According to a report by Reuters, India has given a green flag to imports of 5 lakh tonnes of corn this year at a concessional 15 percent import tax as New Delhi tries to augment supplies of the animal feed for the poultry industry. Being the world’s seventh-biggest corn producer, India usually imposes a 60 percent import tax on the grain. The corn imports under the tariff-rate quota (TRQ) were allowed for end-consumers in the poultry and starch supply sectors. A major exporter of corn to Southeast Asia until a few years ago, India has become an importer as output has fallen and demand has grown from domestic poultry producers and corn starch manufacturers.
India’s corn imports in 2019 jumped to 312,389 tonnes in 2019 from just 30,962 tonnes a year ago, the government data showed. As India does not allow cultivation of any genetically modified food crops, it has rules in place to ensure that imports contain no trace of genetically modified organisms. New Delhi also cleared imports of 10,000 tonnes of milk and cream powder for this year at a concessional 15 percent import tax. The country also authorised import quotas of 150,000 tonnes each of rapeseed oil and sunflower oil carrying import taxes of 45 percent and 50 percent respectively.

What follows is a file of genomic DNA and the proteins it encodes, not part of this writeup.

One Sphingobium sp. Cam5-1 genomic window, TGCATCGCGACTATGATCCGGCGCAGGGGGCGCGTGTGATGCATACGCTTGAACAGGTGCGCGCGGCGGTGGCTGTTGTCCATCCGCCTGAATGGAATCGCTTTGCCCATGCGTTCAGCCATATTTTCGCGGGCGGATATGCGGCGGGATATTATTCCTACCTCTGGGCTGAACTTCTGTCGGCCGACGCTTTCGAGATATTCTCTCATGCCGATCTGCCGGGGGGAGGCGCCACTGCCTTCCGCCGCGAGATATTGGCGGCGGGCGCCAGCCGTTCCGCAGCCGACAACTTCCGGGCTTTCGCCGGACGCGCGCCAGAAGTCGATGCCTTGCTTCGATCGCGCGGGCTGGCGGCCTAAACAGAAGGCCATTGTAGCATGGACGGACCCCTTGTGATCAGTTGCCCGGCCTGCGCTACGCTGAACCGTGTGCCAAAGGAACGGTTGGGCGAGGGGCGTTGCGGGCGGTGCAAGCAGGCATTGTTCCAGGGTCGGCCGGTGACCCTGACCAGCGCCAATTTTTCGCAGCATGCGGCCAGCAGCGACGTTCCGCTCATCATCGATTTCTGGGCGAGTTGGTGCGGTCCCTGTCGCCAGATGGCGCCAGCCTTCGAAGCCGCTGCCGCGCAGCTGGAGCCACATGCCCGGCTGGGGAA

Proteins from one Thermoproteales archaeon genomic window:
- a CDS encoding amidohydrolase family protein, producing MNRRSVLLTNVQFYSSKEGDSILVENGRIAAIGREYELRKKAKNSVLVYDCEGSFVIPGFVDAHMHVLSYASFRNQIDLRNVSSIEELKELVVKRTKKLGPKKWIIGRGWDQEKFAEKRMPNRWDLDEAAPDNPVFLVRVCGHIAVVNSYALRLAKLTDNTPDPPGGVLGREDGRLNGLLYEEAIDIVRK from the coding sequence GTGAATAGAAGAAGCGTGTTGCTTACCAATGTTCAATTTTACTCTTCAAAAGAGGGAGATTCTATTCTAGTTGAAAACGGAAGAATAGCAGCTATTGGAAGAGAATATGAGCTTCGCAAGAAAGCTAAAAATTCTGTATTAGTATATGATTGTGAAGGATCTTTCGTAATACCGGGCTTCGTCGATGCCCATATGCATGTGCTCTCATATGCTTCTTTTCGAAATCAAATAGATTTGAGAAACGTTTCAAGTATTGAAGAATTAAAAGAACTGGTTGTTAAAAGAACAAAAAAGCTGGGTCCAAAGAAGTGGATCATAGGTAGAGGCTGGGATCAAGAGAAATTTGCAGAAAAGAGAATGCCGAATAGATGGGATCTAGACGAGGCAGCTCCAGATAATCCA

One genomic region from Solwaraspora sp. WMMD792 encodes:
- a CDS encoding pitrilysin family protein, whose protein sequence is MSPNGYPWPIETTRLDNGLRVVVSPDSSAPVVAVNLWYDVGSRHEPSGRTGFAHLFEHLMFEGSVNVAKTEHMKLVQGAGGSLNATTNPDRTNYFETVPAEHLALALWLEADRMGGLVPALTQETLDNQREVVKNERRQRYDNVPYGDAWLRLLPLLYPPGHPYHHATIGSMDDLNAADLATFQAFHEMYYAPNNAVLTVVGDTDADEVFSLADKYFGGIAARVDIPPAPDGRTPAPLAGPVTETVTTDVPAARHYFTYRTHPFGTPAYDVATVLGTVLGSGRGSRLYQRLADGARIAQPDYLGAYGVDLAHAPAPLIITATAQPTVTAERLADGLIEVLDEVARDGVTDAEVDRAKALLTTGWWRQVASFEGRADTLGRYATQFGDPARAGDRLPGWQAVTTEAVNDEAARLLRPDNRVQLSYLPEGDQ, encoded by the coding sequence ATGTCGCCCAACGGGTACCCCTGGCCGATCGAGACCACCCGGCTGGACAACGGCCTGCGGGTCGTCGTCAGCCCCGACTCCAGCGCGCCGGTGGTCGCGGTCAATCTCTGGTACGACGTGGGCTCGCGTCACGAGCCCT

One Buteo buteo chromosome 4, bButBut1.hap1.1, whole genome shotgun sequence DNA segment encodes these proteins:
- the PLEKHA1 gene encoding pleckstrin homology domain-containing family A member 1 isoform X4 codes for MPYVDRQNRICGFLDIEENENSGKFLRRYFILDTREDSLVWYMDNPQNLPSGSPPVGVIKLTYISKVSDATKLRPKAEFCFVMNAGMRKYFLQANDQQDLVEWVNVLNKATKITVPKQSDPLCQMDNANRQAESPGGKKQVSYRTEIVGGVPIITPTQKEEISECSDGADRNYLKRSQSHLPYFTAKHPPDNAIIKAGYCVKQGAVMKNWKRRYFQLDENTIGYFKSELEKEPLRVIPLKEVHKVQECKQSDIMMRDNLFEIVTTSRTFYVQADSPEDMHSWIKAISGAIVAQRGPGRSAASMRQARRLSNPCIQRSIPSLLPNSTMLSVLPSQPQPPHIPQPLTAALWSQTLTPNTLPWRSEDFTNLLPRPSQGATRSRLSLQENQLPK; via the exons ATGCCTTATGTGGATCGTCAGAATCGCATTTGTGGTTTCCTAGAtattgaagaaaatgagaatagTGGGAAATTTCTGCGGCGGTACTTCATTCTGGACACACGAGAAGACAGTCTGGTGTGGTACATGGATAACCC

India is the world’s biggest importer of edible oils. It mainly imports rapeseed/canola oil from Canada and sunflower oil from Ukraine and Russia. But B.V. Mehta, Executive Director of the Solvent Extractors’ Association (SEA), a Mumbai-based trade body, said Indian refiners may be unlikely to import rapeseed oil and sunflower oil under those tariff-rate quotas as the import tax on regular imports is actually lower, at 35 percent.
Interestingly, maize prices have fallen to an over two-year low of 1,250-1,300 rupees per 100 kg in the past few months on weak demand, as per Cogencis. Although prices recovered marginally to 1,300-1,350 rupees, they are still sharply lower than the Centre-set minimum support price of 1,760 rupees. Rumours on social media that poultry products could be carriers of coronavirus have led to a sharp fall in demand for broilers and eggs, and is seen hitting the prices of maize, a key component of poultry feed. “The demand for poultry feed has declined over the last few weeks as retail demand for chicken and eggs has gone down,” said Niket Chheda, Director of P.V. Sons Corn Milling Co.